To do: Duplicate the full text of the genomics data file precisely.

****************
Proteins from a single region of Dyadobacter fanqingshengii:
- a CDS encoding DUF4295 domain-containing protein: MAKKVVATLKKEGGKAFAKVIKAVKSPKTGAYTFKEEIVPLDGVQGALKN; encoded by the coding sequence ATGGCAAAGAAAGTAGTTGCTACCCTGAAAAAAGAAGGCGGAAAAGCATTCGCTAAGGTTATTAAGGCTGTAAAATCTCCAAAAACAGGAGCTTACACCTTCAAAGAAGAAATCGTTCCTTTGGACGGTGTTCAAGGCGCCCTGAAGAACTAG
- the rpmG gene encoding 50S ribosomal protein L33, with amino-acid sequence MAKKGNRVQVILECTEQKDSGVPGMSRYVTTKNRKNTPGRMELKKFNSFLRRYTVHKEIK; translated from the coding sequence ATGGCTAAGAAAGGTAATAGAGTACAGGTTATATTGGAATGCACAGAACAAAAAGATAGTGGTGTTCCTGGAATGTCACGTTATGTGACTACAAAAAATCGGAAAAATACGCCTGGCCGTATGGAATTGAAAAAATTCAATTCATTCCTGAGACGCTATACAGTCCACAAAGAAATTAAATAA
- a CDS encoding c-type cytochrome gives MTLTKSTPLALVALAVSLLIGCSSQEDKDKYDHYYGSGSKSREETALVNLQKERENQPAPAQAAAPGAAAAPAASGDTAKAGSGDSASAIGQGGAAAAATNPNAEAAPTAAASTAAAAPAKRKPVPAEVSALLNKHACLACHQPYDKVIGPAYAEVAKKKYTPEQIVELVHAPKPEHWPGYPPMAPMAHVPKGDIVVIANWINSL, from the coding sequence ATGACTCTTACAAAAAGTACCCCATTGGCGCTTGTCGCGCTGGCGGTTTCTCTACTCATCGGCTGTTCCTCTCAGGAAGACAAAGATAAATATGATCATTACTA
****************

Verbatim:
Proteins from a single region of Dyadobacter fanqingshengii:
- a CDS encoding DUF4295 domain-containing protein: MAKKVVATLKKEGGKAFAKVIKAVKSPKTGAYTFKEEIVPLDGVQGALKN; encoded by the coding sequence ATGGCAAAGAAAGTAGTTGCTACCCTGAAAAAAGAAGGCGGAAAAGCATTCGCTAAGGTTATTAAGGCTGTAAAATCTCCAAAAACAGGAGCTTACACCTTCAAAGAAGAAATCGTTCCTTTGGACGGTGTTCAAGGCGCCCTGAAGAACTAG
- the rpmG gene encoding 50S ribosomal protein L33, with amino-acid sequence MAKKGNRVQVILECTEQKDSGVPGMSRYVTTKNRKNTPGRMELKKFNSFLRRYTVHKEIK; translated from the coding sequence ATGGCTAAGAAAGGTAATAGAGTACAGGTTATATTGGAATGCACAGAACAAAAAGATAGTGGTGTTCCTGGAATGTCACGTTATGTGACTACAAAAAATCGGAAAAATACGCCTGGCCGTATGGAATTGAAAAAATTCAATTCATTCCTGAGACGCTATACAGTCCACAAAGAAATTAAATAA
- a CDS encoding c-type cytochrome gives MTLTKSTPLALVALAVSLLIGCSSQEDKDKYDHYYGSGSKSREETALVNLQKERENQPAPAQAAAPGAAAAPAASGDTAKAGSGDSASAIGQGGAAAAATNPNAEAAPTAAASTAAAAPAKRKPVPAEVSALLNKHACLACHQPYDKVIGPAYAEVAKKKYTPEQIVELVHAPKPEHWPGYPPMAPMAHVPKGDIVVIANWINSL, from the coding sequence ATGACTCTTACAAAAAGTACCCCATTGGCGCTTGTCGCGCTGGCGGTTTCTCTACTCATCGGCTGTTCCTCTCAGGAAGACAAAGATAAATATGATCATTACTA